Handling Your Church’s Finances with Transparency and Integrity


How we spend money reveals what we value. Jesus tells us: 

Do not store up for yourselves treasures on earth, where moths and vermin destroy, and where thieves break in and steal. But store up for yourselves treasures in heaven, where moths and vermin do not destroy and where thieves do not break in and steal. For where your treasure is, there your heart will be also. (Matt. 6:19–21) 

How churches spend the money entrusted to them should matter greatly to believers. And yet, we find ourselves living in a world where it’s hard to talk about money. We get squeamish when the topic of money comes up. Should it be the same way in the church? 

Jesus didn’t shy away from talking about money. In fact, we see in the Gospels that of his thirty-nine parables, eleven of them talk about money. 

How should this shape the way we think and talk about how the church spends the Lord’s money? 

Several years ago, I found myself handling finances and administration for a rapidly growing church with multiple campuses. During that time, I saw the pastors take on a private posture when handling the church’s finances. There was no transparency, which meant there was no accountability. Even between staff and lay elders, there was a tremendous lack of transparency regarding how church finances were being handled and how money was being spent. Unfortunately, this led to ballooning operating expenses that regularly outpaced the church’s giving. We were consistently operating in the red. To make matters worse, there were obvious areas where we could and should have pulled back spending. 

Again, how we spend money reveals what we value. 

Pastors often caution their church members about the dangers of money. But pastors themselves aren’t immune. When Jesus warns us about our hearts and our treasures, he’s not condemning money in and of itself, but rather the greediness that so easily grabs our hearts and convinces us money is all we need. 

Church members tithe their hard-earned money; they give sacrificially, trusting those in charge that their gifts will be stewarded to serve God’s kingdom. When we give, we’re not just investing our money; we’re investing our allegiance. And we’re trusting that the elders in charge of stewarding the church’s finances are doing so with the utmost integrity. 

Jesus is the perfect example of a man of integrity. He is faultless, sincere, righteous, and without blemish. We are called to be imitators of Christ in all we do (Eph. 5:1). That includes modeling his integrity in our handling of money.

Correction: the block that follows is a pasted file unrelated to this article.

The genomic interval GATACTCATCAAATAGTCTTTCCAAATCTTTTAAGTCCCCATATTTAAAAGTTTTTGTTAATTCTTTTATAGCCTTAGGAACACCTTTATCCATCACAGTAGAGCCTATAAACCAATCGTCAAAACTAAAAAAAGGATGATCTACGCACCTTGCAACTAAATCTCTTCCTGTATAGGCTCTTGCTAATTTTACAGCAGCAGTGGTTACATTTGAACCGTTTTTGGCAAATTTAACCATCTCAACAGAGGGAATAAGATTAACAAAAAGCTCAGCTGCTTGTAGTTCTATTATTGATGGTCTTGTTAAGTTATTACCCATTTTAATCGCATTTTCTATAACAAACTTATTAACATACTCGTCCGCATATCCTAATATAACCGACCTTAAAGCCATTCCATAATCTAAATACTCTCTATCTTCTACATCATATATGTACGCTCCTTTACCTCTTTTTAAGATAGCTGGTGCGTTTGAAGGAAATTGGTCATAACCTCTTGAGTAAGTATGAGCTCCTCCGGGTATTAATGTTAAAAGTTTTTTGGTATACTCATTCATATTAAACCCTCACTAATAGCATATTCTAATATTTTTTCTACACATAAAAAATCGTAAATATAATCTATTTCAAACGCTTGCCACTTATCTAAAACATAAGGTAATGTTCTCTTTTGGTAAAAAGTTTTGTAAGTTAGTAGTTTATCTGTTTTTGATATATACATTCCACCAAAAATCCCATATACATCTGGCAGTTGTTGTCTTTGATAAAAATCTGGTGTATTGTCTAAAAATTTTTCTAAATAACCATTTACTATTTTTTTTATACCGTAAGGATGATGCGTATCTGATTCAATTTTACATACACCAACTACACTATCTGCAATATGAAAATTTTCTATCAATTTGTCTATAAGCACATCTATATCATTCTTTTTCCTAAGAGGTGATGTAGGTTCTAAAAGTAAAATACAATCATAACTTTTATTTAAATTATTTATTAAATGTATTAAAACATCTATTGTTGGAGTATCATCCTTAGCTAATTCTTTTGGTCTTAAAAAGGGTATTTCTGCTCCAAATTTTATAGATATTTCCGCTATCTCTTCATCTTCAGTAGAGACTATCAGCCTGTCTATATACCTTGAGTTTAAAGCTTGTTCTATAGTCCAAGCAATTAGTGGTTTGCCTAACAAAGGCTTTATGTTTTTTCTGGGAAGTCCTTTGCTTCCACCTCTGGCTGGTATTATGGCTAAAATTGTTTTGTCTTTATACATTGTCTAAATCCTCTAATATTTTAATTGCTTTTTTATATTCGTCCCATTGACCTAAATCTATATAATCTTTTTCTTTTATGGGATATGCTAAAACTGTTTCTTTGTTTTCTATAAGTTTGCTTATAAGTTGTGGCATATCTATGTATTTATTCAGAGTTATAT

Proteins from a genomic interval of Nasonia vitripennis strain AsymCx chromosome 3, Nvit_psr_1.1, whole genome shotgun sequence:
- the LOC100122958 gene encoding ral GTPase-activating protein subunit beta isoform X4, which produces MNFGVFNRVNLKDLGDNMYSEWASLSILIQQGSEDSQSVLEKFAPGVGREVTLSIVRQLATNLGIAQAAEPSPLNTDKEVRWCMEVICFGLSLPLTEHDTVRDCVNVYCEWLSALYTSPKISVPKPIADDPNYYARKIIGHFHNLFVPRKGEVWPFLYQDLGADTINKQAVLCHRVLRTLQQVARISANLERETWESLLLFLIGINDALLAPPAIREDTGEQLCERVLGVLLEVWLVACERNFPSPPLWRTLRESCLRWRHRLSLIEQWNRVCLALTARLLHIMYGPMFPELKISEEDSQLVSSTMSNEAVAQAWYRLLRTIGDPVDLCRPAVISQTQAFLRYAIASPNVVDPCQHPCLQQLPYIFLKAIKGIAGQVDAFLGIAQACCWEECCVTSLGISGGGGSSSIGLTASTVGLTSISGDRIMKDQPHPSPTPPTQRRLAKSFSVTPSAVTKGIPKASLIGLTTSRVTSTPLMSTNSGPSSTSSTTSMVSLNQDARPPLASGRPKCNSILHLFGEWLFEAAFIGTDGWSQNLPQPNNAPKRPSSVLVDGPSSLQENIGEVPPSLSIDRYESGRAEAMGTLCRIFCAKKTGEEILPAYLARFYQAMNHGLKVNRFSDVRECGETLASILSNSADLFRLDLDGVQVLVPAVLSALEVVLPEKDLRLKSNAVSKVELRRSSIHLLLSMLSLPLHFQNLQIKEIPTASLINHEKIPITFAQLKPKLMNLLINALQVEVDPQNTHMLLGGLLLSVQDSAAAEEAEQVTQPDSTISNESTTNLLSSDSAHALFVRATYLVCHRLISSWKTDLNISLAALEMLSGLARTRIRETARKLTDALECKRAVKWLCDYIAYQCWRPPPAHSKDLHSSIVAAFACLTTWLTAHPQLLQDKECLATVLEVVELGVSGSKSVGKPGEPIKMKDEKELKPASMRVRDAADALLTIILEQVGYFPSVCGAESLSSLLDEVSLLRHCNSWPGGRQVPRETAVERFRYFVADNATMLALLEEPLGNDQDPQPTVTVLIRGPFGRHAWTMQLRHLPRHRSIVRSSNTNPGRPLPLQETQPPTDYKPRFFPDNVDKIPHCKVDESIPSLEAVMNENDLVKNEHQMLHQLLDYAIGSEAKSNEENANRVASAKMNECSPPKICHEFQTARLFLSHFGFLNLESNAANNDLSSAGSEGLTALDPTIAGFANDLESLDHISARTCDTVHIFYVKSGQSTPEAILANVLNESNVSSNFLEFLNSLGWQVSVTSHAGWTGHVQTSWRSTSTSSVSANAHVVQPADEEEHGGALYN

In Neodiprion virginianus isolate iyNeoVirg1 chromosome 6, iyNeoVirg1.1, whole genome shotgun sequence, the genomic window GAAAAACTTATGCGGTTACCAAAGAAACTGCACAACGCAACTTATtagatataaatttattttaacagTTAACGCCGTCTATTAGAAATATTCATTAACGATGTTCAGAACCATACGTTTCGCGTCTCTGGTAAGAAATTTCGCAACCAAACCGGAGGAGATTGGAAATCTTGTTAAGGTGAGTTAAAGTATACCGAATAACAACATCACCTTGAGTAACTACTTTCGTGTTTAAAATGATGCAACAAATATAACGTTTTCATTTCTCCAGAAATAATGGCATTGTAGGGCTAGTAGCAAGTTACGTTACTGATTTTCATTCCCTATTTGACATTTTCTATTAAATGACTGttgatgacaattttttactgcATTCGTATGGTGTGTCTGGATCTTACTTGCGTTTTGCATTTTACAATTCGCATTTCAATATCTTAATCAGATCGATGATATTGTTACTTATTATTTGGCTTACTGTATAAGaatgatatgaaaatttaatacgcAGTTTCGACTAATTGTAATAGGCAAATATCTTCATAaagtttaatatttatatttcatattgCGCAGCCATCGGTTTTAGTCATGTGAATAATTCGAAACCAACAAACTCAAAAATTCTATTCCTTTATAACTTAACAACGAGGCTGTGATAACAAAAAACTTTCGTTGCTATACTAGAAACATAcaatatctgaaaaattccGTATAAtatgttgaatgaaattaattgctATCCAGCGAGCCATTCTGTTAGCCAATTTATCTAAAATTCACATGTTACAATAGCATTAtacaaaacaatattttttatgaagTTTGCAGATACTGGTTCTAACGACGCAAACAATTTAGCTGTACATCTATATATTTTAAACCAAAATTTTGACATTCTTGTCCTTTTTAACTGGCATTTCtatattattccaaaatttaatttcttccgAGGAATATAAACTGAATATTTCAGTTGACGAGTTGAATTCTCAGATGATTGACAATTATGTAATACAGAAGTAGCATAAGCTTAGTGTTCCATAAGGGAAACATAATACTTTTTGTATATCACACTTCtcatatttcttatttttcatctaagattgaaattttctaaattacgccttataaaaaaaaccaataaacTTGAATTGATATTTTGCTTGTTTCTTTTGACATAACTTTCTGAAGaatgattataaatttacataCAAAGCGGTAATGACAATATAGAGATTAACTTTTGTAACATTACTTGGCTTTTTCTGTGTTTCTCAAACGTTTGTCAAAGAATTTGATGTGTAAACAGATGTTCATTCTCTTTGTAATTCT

To that end, here are three basic principles that I’m convinced lead to a healthy financial culture, especially in a local church. 

1. Lean into transparency. 

Churches should lean into transparency about how money is allocated and spent. A church should be transparent not only about its intentions but its actions. In other words, yes, the budget should be visible to church members. But also should a regularly updated report that offers a snapshot of recent spending and giving. These practices create accountability. Sometimes, there may be a thoughtful reason for not sharing a specific detail; but generally speaking, make as much information available as possible. Transparency is a core building block of trust; it communicates that leaders are committed to faithfully stewarding the church’s resources—not merely saying that intend to. 

This kind of transparency invites everyone to observe how God is advancing his kingdom through faithful giving of your fellow church members. It reminds us that giving is meant to lead to worship. Just as we teach our members how to pray by praying together on Sunday mornings, we also teach our members how to view their money by faithfully spending the resources entrusted to the church. 

When money is handled properly, those handling the finances should count it a joy and privilege to share the details of what the church is doing with spending their money. It’s an incredible opportunity to paint a picture for the entire congregation of how God is using their sacrificial giving in both big and small ways. 

A Litmus Test of Transparency 

For pastors who are committed to building a healthy financial culture, administer a quick litmus test by asking how much your current staff feels they can share about how the church’s money is spent. Do they feel like there are things they need to hide in order to protect the image of one or more of the pastors? If so, that is dangerously problematic.